What unsustainable behavior needs to change:
We love the variety of food available worldwide, despite inflated and rising prices. We get to enjoy meats our grandparents couldn’t. On the opposite hand, having diverse food choices contributes to enormous carbon emissions and clashes with sustainable climate goals. Hence, why shifting to eco-friendly diets matters.
Changing diets isn’t easy. Instead of strict rules or higher prices, researchers use subtle nudges to gently guide us toward better choices without being overbearing or controlling. However, using these nudges on a wide scale is tough. Sometimes, it raises concerns about whether people are aware they’re being “nudged” to change. Especially with personal choices like diets, some argue it’s not right to push people on what to eat.
The Green Nudge:
To address these challenges, a novel approach in behavioural science, known as “nudge+”, can empower individuals to reflect on their choices and encourage meaningful shifts towards more environmentally friendly behaviours. A nudge+ is a combination of a nudge with an encouragement to think. This modification to the nudge allows people to reflect on their choices and decide whether they want to follow a certain nudge or not.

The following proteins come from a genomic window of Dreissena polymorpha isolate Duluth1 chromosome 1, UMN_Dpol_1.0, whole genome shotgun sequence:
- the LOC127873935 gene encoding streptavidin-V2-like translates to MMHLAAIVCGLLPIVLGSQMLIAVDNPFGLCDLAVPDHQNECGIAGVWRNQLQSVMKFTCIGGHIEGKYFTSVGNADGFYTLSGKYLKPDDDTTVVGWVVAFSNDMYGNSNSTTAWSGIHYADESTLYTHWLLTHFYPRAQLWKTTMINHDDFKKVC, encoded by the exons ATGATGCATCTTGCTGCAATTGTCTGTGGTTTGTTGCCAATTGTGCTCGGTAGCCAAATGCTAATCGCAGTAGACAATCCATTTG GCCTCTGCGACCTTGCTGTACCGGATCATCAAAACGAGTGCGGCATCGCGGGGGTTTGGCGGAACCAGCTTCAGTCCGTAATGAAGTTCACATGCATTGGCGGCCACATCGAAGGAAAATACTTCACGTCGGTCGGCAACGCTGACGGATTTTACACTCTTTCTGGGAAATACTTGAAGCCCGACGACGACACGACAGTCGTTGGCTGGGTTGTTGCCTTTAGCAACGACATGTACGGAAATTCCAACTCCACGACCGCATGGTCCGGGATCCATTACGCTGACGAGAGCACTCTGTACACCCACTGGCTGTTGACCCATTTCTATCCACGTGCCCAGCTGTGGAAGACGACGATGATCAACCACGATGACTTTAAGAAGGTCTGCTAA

Designed in this way, a nudge+ makes behaviour change more legitimate, ethical and effective. In a recent publication in “Nature Sustainability”, the authors experimented with 3,074 UK participants to validate their proposition that human agency enhances the effectiveness of behaviour change tools.
Four nudge+ interventions were used: Two combined “the green default” or “carbon-labelled” nudge with transparent information disclosure. The other two nudges partially integrated the „think“ aspect with the green default; allowing pledges before or after defaulting to the green menu. The nudge+ primarily prompted a pledge without deep menu deliberation. Once committed to eco-friendly eating, it automatically directed individuals to the green menu, simplifying their intention execution.
The result: All interventions effectively increased intentions to choose sustainable foods. Notably, the most effective results were achieved by promoting reflection on dietary preferences before guiding individuals towards greener diet choices. The addition of a pledge before implementing the default nudge, as seen in the nudge+ approach, led to a 40% reduction in emissions resulting from intended meal selections.